Subtropical Storm "Ana" formed around 02:00 UTC on May 8, 2015 and became the first named storm of the 2015 Atlantic Hurricane Season. Hurricane hunter aircrafts thus began their first flights, a month before the official start of the season. Ana is the first such pre-season storm since 2012.
As of 09:00 UTC today, the system was located about 255 km (139 miles) SSE of Myrtle Beach, South Carolina. Its maximum sustained winds were 75 km/h (45 mph), with maximum gusts up to 93 km/h (58 mph). The minimum barometric pressure was 1004 hPa, and the system was moving to the north at 1.6 km/h (1 mph). Tropical storm-force winds extend outward up to 260 km (160 miles) from the center of Ana.
Heavy rains is expected over the coast southeastern portion of the United States over the next several days.
Tropical Depression 90L on May 7 before it became Subtropical Storm "Ana" on May 8, 2015. Image credit: NASA Terra/MODIS.
In their Forecast Discussion issued 09:00 UTC today, National Hurricane Center (NHC) said Ana has remained convectively challenged overnight with only a small cluster of thunderstorms noted revolving through the southern semicircle, and only shallow isolated convection having recently developed in the inner-core region.
The initial intensity remains at 74 km/h (46 mph) based on previous recon data and the lack of any significant change in the overall convective pattern since that flight, NHC said.
The initial motion continues to be a slow drift to the northwest or north-northwest at only 1.8 – 3.7 mh/h (1.1 – 2.3 mph). Ana is embedded in a blocking pattern that is expected to persist for the next 3 days or so until a strong mid-tropospheric low/trough currently located over the western U.S. moves into the central and southern Plains and nudges Ana northward and eventually northeastward by early next week.
During the next 48 hours, Ana is expected to move toward the southeastern U.S. at a very slow pace. The global and regional models are in remarkably good agreement on this weak steering pattern persisting through the weekend so, the official forecast track is essentially just an update of the previous advisory track and lies close to the consensus model TVCA.
Water vapor imagery indicates that a tight mid-/upper-level low has finally become juxtaposed with the surface low, and the two have remained nearly stationary over the relatively warm waters of the Gulf Stream.
However, intrusions of dry air into the inner core have been noted in satellite imagery and upper-air data during the past several hours, which have likely been the main reason for the lack of deep convection developing near the center. But with the lows now vertically stacked and expected to remain over SSTs of at least 25 °C for the next 24 hours, some slight strengthening is expected. Ana could also transition to a tropical storm during that time, according to NHC.
The risk to lives and property will be low for land areas, due to the expected minimal strength of Ana. However, there are some risks for people remaining on land and significant danger for those venturing in the surf or heading to sea, AccuWeather said.
"The slow movement of the storm will bring several straight days of periods of rain to portions of the Carolinas and perhaps southeastern Georgia, with the heaviest rain falling during the afternoon and evening hours," their Hurricane Expert Dan Kottlowski said.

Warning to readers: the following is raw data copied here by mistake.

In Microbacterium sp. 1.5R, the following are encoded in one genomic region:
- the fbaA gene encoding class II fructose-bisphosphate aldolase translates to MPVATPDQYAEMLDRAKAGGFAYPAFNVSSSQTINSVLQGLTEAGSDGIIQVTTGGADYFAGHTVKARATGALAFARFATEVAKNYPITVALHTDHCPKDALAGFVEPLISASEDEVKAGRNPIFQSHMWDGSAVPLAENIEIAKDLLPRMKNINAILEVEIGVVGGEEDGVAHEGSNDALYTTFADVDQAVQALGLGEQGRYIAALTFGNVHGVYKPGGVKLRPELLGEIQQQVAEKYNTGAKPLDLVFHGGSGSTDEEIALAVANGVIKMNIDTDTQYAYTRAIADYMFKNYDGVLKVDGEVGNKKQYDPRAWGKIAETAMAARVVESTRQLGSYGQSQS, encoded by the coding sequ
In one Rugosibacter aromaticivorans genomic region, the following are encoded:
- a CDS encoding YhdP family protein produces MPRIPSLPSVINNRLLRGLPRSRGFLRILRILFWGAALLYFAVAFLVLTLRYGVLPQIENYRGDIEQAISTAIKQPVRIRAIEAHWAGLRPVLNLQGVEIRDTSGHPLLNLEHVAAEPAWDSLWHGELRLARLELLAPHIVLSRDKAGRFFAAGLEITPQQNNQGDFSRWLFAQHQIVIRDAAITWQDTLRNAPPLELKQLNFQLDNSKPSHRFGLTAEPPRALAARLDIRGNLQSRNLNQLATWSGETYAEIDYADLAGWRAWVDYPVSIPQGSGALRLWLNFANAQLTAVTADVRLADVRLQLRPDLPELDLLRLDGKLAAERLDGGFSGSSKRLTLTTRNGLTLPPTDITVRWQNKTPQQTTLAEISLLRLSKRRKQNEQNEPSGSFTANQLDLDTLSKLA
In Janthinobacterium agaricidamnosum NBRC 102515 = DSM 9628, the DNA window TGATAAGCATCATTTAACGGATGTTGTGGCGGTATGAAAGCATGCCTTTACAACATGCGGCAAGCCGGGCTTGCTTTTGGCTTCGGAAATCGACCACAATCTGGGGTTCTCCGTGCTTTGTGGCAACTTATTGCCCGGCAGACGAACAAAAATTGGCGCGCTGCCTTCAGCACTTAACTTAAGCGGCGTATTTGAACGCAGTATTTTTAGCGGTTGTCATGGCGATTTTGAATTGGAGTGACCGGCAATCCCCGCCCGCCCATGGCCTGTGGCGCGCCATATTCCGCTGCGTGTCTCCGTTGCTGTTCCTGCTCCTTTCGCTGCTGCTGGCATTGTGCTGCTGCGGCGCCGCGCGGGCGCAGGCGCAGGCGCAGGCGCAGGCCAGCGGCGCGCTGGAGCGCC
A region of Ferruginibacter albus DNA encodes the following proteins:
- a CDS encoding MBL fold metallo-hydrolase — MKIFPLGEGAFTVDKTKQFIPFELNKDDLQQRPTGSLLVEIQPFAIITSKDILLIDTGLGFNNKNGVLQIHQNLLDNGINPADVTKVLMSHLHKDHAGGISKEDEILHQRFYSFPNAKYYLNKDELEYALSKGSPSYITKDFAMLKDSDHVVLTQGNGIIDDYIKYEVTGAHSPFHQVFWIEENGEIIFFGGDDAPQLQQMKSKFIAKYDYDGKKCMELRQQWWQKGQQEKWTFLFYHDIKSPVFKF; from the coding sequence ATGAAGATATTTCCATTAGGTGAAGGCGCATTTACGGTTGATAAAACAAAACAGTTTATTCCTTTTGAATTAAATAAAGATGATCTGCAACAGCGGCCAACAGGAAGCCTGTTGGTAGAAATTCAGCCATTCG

"Rainfall averaging 5 – 10 cm (2 – 4 inches) in the coastal Carolinas will raise the risk of flooding on roadways and low-lying areas. Persistent onshore winds will also bring the potential for coastal flooding in portions of North Carolina and southeastern Virginia, particularly at times of high tide. The constant bombardment of rough surf will lead to beach erosion focusing on North Carolina. The rough surf will cause frequent and strong rip currents, which will pose dangers to bathers."
Terra/MODIS 11.0 µm IR image at 02:49 UTC on May 8, 2015.
MetOp-A passed over the southeast United States just after 15:00 UTC on May 7, 2015. The ASCAT scatterometer data (below) show a well-defined low-level circulation (with most winds just below tropical storm force) south and east of the deepest convection off the South Carolina/Georgia coasts.
ASCAT winds from Metop-A and GOES-13 10.7 µm imagery, both near 15:00 UTC on May 7, 2015. Surface observations from Fixed Buoys are also plotted.
"Coyote" UAV's investigating Atlantic hurricanes
Dr. Joe Cione of AOML's Hurricane Research Division displays the Coyote UAV. Credit NOAA/AOML
The 6-kg, 1.5-meter wide Coyote unmanned aircraft designed to fly into most violent quadrants of hurricanes became the first drone deployed directly inside a hurricane from NOAA hurricane hunter aircraft in September 2014 and NOAA is planning to send more of them into this season's hurricanes.
The 2015 version of Coyote received major upgrades and it now has sophisticated sensors to obtain a more complete picture of the storm and improve forecasts.
These drones are operated from hurricane hunter airplanes and will be cruising at the speed of about 100 km/h into the lowest levels of hurricanes to obtain data no other aircraft can, simply because it's too dangerous for a manned crew. Their primary mission will be to measure the barometric pressure, temperature and wind speed inside a storm.
"One of the projected flight plans would be to use the Coyote to find out how far the strongest winds extend from a storm center," Erica Rule, spokeswoman for NOAA's Hurricane Research Division in Miami, said.
The overall effectiveness of Coyotes was limited last year because hurricane hunter plane had to remain within 8 to 11 km of Coyote to pick up the signal, but 2015 version of Coyote should be able to fly between 100 and 150 km away from the hurricane hunter.
Featured image credit: NASA Terra/MODIS.
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